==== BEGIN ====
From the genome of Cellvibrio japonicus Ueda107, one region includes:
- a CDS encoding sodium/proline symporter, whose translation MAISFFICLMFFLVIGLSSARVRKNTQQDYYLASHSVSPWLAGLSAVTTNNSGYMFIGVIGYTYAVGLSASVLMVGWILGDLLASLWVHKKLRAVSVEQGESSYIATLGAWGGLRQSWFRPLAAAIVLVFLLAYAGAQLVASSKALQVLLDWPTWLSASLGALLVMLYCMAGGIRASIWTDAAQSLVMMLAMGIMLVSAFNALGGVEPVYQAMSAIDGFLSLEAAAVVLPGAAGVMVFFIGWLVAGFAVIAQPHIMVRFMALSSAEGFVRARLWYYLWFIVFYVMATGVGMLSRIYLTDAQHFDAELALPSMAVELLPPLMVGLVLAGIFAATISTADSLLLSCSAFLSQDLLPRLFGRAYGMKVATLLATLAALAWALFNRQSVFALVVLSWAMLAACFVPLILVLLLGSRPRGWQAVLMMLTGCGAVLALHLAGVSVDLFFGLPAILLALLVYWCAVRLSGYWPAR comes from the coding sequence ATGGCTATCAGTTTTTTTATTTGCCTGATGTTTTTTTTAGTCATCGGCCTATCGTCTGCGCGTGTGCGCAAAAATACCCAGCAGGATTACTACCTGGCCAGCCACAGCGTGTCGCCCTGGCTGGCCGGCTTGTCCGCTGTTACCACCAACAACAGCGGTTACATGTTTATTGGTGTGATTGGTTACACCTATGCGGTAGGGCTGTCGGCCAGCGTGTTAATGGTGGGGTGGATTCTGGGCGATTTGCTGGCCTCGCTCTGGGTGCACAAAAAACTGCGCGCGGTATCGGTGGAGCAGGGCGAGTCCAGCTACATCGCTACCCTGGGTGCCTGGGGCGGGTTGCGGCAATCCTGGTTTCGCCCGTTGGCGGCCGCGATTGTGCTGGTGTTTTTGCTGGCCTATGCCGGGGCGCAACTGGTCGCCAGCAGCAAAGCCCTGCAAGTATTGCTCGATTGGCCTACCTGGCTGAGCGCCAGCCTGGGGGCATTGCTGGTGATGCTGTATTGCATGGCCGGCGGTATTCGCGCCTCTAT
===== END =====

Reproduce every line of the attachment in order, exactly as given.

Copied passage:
From the genome of Cellvibrio japonicus Ueda107, one region includes:
- a CDS encoding sodium/proline symporter, whose translation MAISFFICLMFFLVIGLSSARVRKNTQQDYYLASHSVSPWLAGLSAVTTNNSGYMFIGVIGYTYAVGLSASVLMVGWILGDLLASLWVHKKLRAVSVEQGESSYIATLGAWGGLRQSWFRPLAAAIVLVFLLAYAGAQLVASSKALQVLLDWPTWLSASLGALLVMLYCMAGGIRASIWTDAAQSLVMMLAMGIMLVSAFNALGGVEPVYQAMSAIDGFLSLEAAAVVLPGAAGVMVFFIGWLVAGFAVIAQPHIMVRFMALSSAEGFVRARLWYYLWFIVFYVMATGVGMLSRIYLTDAQHFDAELALPSMAVELLPPLMVGLVLAGIFAATISTADSLLLSCSAFLSQDLLPRLFGRAYGMKVATLLATLAALAWALFNRQSVFALVVLSWAMLAACFVPLILVLLLGSRPRGWQAVLMMLTGCGAVLALHLAGVSVDLFFGLPAILLALLVYWCAVRLSGYWPAR comes from the coding sequence ATGGCTATCAGTTTTTTTATTTGCCTGATGTTTTTTTTAGTCATCGGCCTATCGTCTGCGCGTGTGCGCAAAAATACCCAGCAGGATTACTACCTGGCCAGCCACAGCGTGTCGCCCTGGCTGGCCGGCTTGTCCGCTGTTACCACCAACAACAGCGGTTACATGTTTATTGGTGTGATTGGTTACACCTATGCGGTAGGGCTGTCGGCCAGCGTGTTAATGGTGGGGTGGATTCTGGGCGATTTGCTGGCCTCGCTCTGGGTGCACAAAAAACTGCGCGCGGTATCGGTGGAGCAGGGCGAGTCCAGCTACATCGCTACCCTGGGTGCCTGGGGCGGGTTGCGGCAATCCTGGTTTCGCCCGTTGGCGGCCGCGATTGTGCTGGTGTTTTTGCTGGCCTATGCCGGGGCGCAACTGGTCGCCAGCAGCAAAGCCCTGCAAGTATTGCTCGATTGGCCTACCTGGCTGAGCGCCAGCCTGGGGGCATTGCTGGTGATGCTGTATTGCATGGCCGGCGGTATTCGCGCCTCTAT